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James Cameron’s Deep Dive

James Cameron is in the Pacific for his dive to the deep ocean floor. What’s down there – way deep? We’ll explore.

This February 2012 photo, provided by National Geographic, shows explorer and filmmaker James Cameron emerging from the hatch of DEEPSEA CHALLENGER during testing of the submersible in Jervis Bay, south of Sydney, Australia. Earth's lost frontier, the deepest part of the oceans where the pressure is like three SUVs sitting on your little tow, is about to be explored first-hand. (AP)

This February 2012 photo, provided by National Geographic, shows explorer and filmmaker James Cameron emerging from the hatch of DEEPSEA CHALLENGER during testing of the submersible in Jervis Bay, south of Sydney, Australia. Earth's lost frontier, the deepest part of the oceans where the pressure is like three SUVs sitting on your little tow, is about to be explored first-hand. (AP)

Right now out on the Pacific, on a ship over the deepest ocean trench on the planet, director/explorer James Cameron is ready to dive.  Straight down, 36,000 feet – 6.8 miles – into the Mariana Trench, the “Challenger Deep.”  It is deeper than Mount Everest is high.  Beyond sunlight, beyond reach for the last half century, and beyond imagination for most of us.  The creatures.  The conditions.

This hour, On Point:  Top deep sea oceanographer Sylvia Earle and biologist Craig McClain take us where James Cameron is set to dive.

Plus, we’ll talk with the leader of the new hunt for Amelia Earhart.

-Tom Ashbrook

 

Guests

Sylvia Earle is explorer-in-residence at National Geographic and co-author of “Ocean: An Illustrated Atlas.”  A pioneering and record-setting deep diver, she has logged over 6,000 hours underwater and led more than 50 expeditions, including the first team of women aquanauts during the 1970 Tektite Project.

Craig McClain, assistant director of Science at the National Evolutionary Synthesis Center, jointly operated by Duke, the University of North Carolina at Chapel Hill, and North Carolina State University. He also runs the Deep Sea News blog.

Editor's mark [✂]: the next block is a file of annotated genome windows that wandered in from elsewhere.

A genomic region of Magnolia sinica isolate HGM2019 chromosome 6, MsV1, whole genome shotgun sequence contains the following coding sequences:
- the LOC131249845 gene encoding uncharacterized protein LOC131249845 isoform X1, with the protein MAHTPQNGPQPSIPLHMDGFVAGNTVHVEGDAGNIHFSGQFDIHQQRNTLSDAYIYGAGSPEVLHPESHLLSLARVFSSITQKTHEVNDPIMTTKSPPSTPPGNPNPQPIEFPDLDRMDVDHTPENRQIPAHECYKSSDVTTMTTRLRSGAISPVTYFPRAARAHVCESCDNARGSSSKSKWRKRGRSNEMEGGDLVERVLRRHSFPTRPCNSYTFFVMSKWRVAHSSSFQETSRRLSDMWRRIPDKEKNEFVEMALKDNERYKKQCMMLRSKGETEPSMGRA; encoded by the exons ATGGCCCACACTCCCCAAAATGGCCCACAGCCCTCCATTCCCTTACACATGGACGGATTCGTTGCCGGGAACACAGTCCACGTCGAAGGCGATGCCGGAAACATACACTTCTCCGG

C-Segment: Amelia Earhart

Ric Gillespie, executive director of The International Group for Historic Aircraft Recovery, he is leading an expedition to the South Pacific to search for wreckage of Earhart’s plane. You can read more on the story here.

Here’s the photo that triggered the new search:

This image provided by The International Group for Historic Aircraft Recovery and displayed at a U.S. State Department news conference on Tuesday, March 20, 2012, may provide a new clue in one of the 20th century's most enduring mysteries and could soon help uncover the fate of American aviator Amelia Earhart, who went missing without a trace over the South Pacific 75 years ago, investigators said. Enhanced analysis of a photograph taken just months after Earhart's Lockheed Electra plane vanished shows what experts think may be the landing gear of the aircraft, the small black object on the left side of the image, protruding from the waters off the remote island of Nikumaroro, in what is now the Pacific nation of Kiribati. Armed with that analysis by the State Department, historians, scientists and salvagers from The International Group for Historic Aircraft Recovery, are returning to the island in July 2012 in the hope of finding the wreckage of Earhart's plane and perhaps even the remains of the pilot and her navigator Fred Noonan. (AP)

This image provided by The International Group for Historic Aircraft Recovery and displayed at a U.S. State Department news conference on Tuesday, March 20, 2012, may provide a new clue in one of the 20th century's most enduring mysteries and could soon help uncover the fate of American aviator Amelia Earhart, who went missing without a trace over the South Pacific 75 years ago, investigators said. Enhanced analysis of a photograph taken just months after Earhart's Lockheed Electra plane vanished shows what experts think may be the landing gear of the aircraft, the small black object on the left side of the image, protruding from the waters off the remote island of Nikumaroro, in what is now the Pacific nation of Kiribati. Armed with that analysis by the State Department, historians, scientists and salvagers from The International Group for Historic Aircraft Recovery, are returning to the island in July 2012 in the hope of finding the wreckage of Earhart's plane and perhaps even the remains of the pilot and her navigator Fred Noonan. (AP)

From Tom’s Reading List

National Geographic: You can follow Cameron’s progress at the web site here.

Wired “What will this new breed of billionaire adventurers find?  What sorts of alien critters might we expect to see in Cameron’s upcoming documentary?”

New York Times “For centuries, the daredevils known as submariners have slipped beneath the waves in vehicles made for horizontal travel. Their craft are basically underwater ships. Even submersibles, small vessels that dive unusually deep, follow the horizontal plan.”

National Geographic “Squeezed into a submersible as futuristic as anything in his movies, James Cameron intends to descend solo to the ocean’s deepest point within weeks, the Canadian filmmaker and explorer announced Thursday. ”

Video: Mariana Trench Dive

This video from the National Geophysical Data Center simulates a dive into the deepest part of the world’s ocean.

Video: The First Deep Dive

This short video includes footage from the Bathyscaphe Trieste record-setting dive in 1960.

Video: Cameron’s Dive

This short promotional clip from National Geographic shows Explorer-in-Residence and Filmmaker James Cameron as he plans to dive to the Mariana Trench in the Pacific Ocean, earth’s deepest point.

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